By Jan White
Another Crockett native featured on the historic downtown banners designed by Robin Ogg is Lucille B. Smith.
Smith is known as the first Black businesswoman in Texas. She was a chef, an educator, a community leader and a cookbook author who invented the first commercial hot roll mix and created a first-of-its-kind curriculum at Prairie View A&M University.
One of eleven children, Lucille Elizabeth Bishop, was born on September 5, 1892, in Crockett. She attended college and graduated from what is known now as Huston-Tillotson University in Austin.
In 1911, she married her college sweetheart, Ulysses Samuel Smith, and the couple moved to Fort Worth, Texas. According to the Texas State Historical Association Handbook of Texas, Smith, a skilled seamstress, and cook, took a position in 1927 as a teacher-coordinator for a vocational education program for the Fort Worth school system that trained African-American students for domestic service jobs. Not long after, she started working at Camp Waldemar, a summer camp for privileged girls, where she managed the kitchen.
In 1937, Prairie View A&M became aware of Smith’s talents and recruited her to develop the country’s first college Commercial Foods and Technology Department, pairing educational studies with an apprenticeship program. Smith created what the college handbook described as a “domestic service training program.”
Carol Roark, archivist, and historian in Fort Worth, said, “She [Smith] recognized that women of color didn’t have many opportunities. She forged a pathway for them. She gave them skills to make a good living and lift themselves out of poverty.”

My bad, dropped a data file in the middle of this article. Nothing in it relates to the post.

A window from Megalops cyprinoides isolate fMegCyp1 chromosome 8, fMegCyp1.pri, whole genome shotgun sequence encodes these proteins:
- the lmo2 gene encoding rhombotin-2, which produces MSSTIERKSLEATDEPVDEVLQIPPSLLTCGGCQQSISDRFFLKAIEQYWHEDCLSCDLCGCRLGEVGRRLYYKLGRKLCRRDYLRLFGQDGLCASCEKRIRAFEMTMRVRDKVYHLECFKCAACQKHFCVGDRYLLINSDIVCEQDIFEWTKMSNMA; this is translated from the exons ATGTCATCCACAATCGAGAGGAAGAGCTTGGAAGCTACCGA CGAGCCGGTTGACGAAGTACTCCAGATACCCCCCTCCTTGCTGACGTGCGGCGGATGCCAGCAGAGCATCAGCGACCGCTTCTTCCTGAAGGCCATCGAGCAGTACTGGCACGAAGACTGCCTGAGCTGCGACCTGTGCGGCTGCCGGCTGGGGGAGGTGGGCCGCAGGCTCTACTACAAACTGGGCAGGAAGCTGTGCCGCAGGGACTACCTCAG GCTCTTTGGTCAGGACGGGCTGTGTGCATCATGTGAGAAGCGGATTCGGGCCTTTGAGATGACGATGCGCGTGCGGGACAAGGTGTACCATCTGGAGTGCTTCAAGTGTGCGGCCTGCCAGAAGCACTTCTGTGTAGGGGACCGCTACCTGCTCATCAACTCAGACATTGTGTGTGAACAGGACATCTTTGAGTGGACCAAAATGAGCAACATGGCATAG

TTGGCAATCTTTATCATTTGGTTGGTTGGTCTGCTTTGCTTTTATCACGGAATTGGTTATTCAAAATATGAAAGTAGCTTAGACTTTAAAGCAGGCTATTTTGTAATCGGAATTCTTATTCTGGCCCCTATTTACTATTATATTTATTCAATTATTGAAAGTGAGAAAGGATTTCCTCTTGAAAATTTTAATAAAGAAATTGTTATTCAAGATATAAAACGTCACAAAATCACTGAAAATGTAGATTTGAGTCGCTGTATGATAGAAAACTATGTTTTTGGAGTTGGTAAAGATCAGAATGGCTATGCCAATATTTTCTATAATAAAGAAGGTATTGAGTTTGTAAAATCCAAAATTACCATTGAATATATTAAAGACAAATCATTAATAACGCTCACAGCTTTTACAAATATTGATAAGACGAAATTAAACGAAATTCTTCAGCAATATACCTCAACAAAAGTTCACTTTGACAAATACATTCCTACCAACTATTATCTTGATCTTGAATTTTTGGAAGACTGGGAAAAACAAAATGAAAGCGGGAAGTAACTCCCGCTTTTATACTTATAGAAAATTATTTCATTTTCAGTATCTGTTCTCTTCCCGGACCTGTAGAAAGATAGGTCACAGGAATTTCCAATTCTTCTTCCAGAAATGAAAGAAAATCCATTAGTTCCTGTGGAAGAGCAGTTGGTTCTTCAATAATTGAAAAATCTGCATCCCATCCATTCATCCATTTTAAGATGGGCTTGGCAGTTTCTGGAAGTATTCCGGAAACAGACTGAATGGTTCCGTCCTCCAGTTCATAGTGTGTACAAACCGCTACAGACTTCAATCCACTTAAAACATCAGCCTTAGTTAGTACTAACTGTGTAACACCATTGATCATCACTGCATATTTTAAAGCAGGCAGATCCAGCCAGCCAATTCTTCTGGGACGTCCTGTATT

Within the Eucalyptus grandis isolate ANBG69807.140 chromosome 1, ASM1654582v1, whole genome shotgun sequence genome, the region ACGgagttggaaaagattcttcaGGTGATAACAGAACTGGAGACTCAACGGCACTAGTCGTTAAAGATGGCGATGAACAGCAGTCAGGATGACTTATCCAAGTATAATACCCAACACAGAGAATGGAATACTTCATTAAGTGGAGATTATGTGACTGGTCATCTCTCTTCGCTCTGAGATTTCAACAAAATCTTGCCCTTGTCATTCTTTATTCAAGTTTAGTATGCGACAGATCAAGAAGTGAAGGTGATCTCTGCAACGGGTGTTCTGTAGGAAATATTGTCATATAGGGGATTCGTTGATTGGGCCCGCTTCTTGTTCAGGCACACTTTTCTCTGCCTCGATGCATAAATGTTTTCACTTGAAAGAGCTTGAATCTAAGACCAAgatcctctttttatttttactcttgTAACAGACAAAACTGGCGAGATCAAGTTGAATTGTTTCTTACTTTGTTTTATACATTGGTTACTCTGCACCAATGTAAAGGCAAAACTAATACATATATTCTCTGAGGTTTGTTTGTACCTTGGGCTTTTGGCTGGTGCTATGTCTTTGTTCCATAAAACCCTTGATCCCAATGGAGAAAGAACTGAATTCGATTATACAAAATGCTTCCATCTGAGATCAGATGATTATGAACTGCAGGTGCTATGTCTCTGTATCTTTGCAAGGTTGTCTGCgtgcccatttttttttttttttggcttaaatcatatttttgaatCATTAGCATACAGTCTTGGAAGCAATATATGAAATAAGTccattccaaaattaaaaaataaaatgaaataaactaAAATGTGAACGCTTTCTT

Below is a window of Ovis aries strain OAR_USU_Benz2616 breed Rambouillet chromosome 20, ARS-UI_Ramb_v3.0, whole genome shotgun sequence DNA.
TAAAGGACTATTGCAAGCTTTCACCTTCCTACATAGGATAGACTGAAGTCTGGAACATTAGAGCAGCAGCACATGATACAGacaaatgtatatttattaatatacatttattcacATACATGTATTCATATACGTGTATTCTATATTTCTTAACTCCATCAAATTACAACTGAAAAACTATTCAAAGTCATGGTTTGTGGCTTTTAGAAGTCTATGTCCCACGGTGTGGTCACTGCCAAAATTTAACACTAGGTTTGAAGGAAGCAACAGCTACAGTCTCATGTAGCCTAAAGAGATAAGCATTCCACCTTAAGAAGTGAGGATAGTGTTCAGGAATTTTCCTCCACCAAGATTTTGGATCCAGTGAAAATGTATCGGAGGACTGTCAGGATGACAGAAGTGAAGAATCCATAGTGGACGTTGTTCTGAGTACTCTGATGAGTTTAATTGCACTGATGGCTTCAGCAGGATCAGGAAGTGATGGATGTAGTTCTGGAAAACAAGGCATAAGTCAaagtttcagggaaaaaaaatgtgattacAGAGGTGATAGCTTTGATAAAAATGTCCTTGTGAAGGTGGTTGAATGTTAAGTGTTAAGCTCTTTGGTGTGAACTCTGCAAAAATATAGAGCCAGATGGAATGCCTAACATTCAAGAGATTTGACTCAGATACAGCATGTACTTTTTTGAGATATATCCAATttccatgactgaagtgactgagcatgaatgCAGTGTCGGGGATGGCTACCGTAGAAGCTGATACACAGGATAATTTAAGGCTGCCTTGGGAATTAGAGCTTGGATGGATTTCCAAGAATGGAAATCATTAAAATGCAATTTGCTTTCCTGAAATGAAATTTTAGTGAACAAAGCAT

In 1941, Smith wrote a cookbook in the form of a card file of her recipes, called “Lucille’s Treasure Chest of Fine Foods.” – these days a collectors’ item. Around the same time as her cookbook/recipe box publication, Smith organized a fundraising campaign for her church, St. Andrew’s United Methodist Church of Fort Worth, where she sold a hot roll mix she had invented and raised $800 for the church. A few years later, Lucille’s All Purpose Hot Roll Mix appeared in grocery stores, making Smith’s recipe the first commercial hot roll mix in the United States.
A 2004 article in the Cleburne Times-Review reported that “Grocery stores began placing orders for cases of the mix. By April of ’48, the orders were for more than two hundred cases a week of the 14-ounce boxes. Twenty-one different products [recipes] could be made from the base. The product paved the way for the convenience cooking we know today.”
Smith was also deeply involved in community work. She was the first Black woman to join the Fort Worth Chamber of Commerce. In 1965, Smith baked a fruitcake for the families of more than three hundred service members from Tarrant County who were serving in the Vietnam War.
The following year, Fort Worth proclaimed a Lucille B. Smith Day in gratitude for her generous spirit. Her mark on the culinary world was far-reaching. Her chili biscuits were served on American Airlines flights and at the White House when Lyndon B. Johnson was president. And in 1974, at the age of 82, Smith finally founded and became president of Lucille B. Smith’s Fine Foods.
Smith died on January 12, 1985, at age 92, and was buried at St. Andrew’s Methodist Church in Fort Worth. A dedicated Christian servant and member of the church for over seventy years, the program from her funeral highlighted a verse that exemplified her life - “Let your light so shine before men, that they may see your good works.”
Smith’s legacy – and many of her dishes – live on at a Houston restaurant owned by her great-grandson, chef Chris Williams. In August 2012, “Lucille’s” opened in a 1923 Mission-style home on a quiet, tree-lined street in the Museum District. While the restaurant features distinctly southern culinary styles, diners will also discover inventive and unexpected pairings inspired by Williams’ travels. But Chef Williams promises that “Lucille’s legendary chili biscuits will always be on the menu.”